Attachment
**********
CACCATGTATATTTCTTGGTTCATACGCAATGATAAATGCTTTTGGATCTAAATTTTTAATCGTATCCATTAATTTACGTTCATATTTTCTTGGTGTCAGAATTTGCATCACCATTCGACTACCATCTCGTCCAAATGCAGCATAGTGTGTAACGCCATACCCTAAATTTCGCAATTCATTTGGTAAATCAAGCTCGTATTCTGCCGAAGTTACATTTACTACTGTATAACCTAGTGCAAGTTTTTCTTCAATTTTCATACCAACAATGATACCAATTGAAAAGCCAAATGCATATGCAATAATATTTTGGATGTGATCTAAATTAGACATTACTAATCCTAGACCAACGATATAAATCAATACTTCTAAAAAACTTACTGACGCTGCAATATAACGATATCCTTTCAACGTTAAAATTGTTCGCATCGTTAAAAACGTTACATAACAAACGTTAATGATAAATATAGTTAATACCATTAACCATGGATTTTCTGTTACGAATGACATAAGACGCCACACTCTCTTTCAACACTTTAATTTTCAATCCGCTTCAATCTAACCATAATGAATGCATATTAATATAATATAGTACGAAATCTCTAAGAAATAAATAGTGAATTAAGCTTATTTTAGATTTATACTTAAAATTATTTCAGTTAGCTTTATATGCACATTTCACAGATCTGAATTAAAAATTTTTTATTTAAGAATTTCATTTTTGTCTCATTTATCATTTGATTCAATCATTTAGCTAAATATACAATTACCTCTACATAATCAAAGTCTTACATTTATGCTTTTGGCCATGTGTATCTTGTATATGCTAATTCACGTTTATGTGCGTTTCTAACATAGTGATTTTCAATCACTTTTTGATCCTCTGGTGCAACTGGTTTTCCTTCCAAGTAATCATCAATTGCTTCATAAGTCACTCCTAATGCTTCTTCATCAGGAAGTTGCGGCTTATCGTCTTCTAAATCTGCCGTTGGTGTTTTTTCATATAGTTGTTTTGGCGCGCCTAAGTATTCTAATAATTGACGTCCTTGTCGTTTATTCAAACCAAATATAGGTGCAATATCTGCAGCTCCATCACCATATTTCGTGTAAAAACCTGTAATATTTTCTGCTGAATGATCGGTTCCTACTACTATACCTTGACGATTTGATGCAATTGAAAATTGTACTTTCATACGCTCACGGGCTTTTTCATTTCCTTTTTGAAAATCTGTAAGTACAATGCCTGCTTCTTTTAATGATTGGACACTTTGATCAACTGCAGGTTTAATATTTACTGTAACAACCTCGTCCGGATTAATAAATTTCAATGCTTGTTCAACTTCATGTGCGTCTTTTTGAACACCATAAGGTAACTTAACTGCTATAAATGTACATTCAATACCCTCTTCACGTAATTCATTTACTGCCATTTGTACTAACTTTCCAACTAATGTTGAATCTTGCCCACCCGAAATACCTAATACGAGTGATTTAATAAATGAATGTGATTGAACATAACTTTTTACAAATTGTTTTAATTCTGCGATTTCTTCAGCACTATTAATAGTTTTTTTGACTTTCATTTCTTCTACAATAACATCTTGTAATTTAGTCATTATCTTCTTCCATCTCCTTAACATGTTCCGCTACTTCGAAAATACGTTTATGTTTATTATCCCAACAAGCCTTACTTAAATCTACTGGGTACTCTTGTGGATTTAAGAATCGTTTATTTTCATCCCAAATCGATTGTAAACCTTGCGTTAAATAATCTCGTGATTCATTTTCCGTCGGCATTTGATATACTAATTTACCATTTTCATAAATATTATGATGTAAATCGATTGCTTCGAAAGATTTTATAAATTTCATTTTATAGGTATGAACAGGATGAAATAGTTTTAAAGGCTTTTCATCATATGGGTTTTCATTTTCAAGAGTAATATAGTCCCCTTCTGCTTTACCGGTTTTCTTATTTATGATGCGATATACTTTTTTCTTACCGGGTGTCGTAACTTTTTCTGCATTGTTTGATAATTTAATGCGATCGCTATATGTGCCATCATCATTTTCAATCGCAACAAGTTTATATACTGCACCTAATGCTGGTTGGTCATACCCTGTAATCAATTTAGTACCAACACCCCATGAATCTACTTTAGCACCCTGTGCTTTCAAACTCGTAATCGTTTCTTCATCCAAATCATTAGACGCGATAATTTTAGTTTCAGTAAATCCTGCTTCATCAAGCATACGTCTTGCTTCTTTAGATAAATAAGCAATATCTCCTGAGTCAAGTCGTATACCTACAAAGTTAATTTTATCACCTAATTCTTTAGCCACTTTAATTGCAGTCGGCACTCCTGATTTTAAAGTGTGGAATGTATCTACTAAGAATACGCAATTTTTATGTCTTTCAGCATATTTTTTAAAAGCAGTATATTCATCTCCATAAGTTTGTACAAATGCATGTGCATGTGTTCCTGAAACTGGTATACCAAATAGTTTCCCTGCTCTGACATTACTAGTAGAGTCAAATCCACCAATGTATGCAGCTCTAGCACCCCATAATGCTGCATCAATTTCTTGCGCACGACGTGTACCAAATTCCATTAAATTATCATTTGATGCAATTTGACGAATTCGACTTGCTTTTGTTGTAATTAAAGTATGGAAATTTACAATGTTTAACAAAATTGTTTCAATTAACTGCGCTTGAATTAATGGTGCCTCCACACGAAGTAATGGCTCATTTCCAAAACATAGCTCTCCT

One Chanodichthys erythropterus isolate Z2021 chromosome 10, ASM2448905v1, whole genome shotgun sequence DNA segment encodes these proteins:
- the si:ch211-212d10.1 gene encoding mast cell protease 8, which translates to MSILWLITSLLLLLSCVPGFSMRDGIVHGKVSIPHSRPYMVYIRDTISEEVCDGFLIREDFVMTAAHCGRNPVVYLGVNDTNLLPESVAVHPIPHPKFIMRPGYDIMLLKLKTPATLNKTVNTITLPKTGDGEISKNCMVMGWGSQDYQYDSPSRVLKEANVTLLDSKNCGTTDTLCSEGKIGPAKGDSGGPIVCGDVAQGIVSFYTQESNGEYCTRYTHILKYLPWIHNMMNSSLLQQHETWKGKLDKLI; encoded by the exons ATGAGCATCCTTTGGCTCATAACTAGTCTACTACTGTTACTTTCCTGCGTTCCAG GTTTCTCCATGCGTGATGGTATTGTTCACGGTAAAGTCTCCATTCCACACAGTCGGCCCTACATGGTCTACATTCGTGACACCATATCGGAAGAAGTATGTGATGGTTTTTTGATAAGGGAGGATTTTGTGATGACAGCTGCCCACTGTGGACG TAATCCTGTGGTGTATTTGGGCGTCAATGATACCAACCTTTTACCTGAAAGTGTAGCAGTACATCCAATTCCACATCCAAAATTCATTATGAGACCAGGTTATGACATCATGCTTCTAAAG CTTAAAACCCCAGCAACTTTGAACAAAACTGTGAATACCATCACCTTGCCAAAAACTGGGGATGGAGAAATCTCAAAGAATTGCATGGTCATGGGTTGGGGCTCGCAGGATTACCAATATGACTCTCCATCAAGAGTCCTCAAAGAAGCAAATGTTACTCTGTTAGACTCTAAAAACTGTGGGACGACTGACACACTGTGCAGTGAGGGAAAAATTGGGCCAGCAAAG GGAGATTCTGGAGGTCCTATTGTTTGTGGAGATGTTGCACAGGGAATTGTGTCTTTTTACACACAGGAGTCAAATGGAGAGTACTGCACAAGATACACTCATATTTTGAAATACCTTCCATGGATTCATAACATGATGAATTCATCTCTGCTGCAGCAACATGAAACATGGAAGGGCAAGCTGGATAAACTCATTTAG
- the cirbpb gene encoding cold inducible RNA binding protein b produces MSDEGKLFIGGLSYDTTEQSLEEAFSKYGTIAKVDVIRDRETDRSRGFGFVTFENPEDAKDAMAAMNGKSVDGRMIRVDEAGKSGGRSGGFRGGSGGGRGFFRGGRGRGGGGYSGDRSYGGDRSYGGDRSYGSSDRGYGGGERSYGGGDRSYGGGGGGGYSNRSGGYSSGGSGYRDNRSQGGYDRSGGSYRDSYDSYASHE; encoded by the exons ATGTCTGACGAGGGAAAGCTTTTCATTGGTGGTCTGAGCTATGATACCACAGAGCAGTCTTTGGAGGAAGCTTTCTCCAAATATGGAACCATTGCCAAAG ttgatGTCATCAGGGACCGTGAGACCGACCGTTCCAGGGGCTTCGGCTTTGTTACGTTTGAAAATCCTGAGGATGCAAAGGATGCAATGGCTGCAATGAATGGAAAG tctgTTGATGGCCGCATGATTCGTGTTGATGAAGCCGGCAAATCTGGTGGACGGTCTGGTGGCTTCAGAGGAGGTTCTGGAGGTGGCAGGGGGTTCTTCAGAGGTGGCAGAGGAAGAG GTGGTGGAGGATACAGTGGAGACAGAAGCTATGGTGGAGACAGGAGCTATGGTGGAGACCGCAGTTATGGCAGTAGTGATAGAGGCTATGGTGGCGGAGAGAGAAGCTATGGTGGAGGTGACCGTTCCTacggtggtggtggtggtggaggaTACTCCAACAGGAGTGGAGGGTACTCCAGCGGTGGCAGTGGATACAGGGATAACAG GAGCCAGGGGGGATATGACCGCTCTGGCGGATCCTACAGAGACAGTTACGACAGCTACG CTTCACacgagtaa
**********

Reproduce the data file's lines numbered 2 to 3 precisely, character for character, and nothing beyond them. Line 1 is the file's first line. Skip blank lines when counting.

One Chanodichthys erythropterus isolate Z2021 chromosome 10, ASM2448905v1, whole genome shotgun sequence DNA segment encodes these proteins:
- the si:ch211-212d10.1 gene encoding mast cell protease 8, which translates to MSILWLITSLLLLLSCVPGFSMRDGIVHGKVSIPHSRPYMVYIRDTISEEVCDGFLIREDFVMTAAHCGRNPVVYLGVNDTNLLPESVAVHPIPHPKFIMRPGYDIMLLKLKTPATLNKTVNTITLPKTGDGEISKNCMVMGWGSQDYQYDSPSRVLKEANVTLLDSKNCGTTDTLCSEGKIGPAKGDSGGPIVCGDVAQGIVSFYTQESNGEYCTRYTHILKYLPWIHNMMNSSLLQQHETWKGKLDKLI; encoded by the exons ATGAGCATCCTTTGGCTCATAACTAGTCTACTACTGTTACTTTCCTGCGTTCCAG GTTTCTCCATGCGTGATGGTATTGTTCACGGTAAAGTCTCCATTCCACACAGTCGGCCCTACATGGTCTACATTCGTGACACCATATCGGAAGAAGTATGTGATGGTTTTTTGATAAGGGAGGATTTTGTGATGACAGCTGCCCACTGTGGACG TAATCCTGTGGTGTATTTGGGCGTCAATGATACCAACCTTTTACCTGAAAGTGTAGCAGTACATCCAATTCCACATCCAAAATTCATTATGAGACCAGGTTATGACATCATGCTTCTAAAG CTTAAAACCCCAGCAACTTTGAACAAAACTGTGAATACCATCACCTTGCCAAAAACTGGGGATGGAGAAATCTCAAAGAATTGCATGGTCATGGGTTGGGGCTCGCAGGATTACCAATATGACTCTCCATCAAGAGTCCTCAAAGAAGCAAATGTTACTCTGTTAGACTCTAAAAACTGTGGGACGACTGACACACTGTGCAGTGAGGGAAAAATTGGGCCAGCAAAG GGAGATTCTGGAGGTCCTATTGTTTGTGGAGATGTTGCACAGGGAATTGTGTCTTTTTACACACAGGAGTCAAATGGAGAGTACTGCACAAGATACACTCATATTTTGAAATACCTTCCATGGATTCATAACATGATGAATTCATCTCTGCTGCAGCAACATGAAACATGGAAGGGCAAGCTGGATAAACTCATTTAG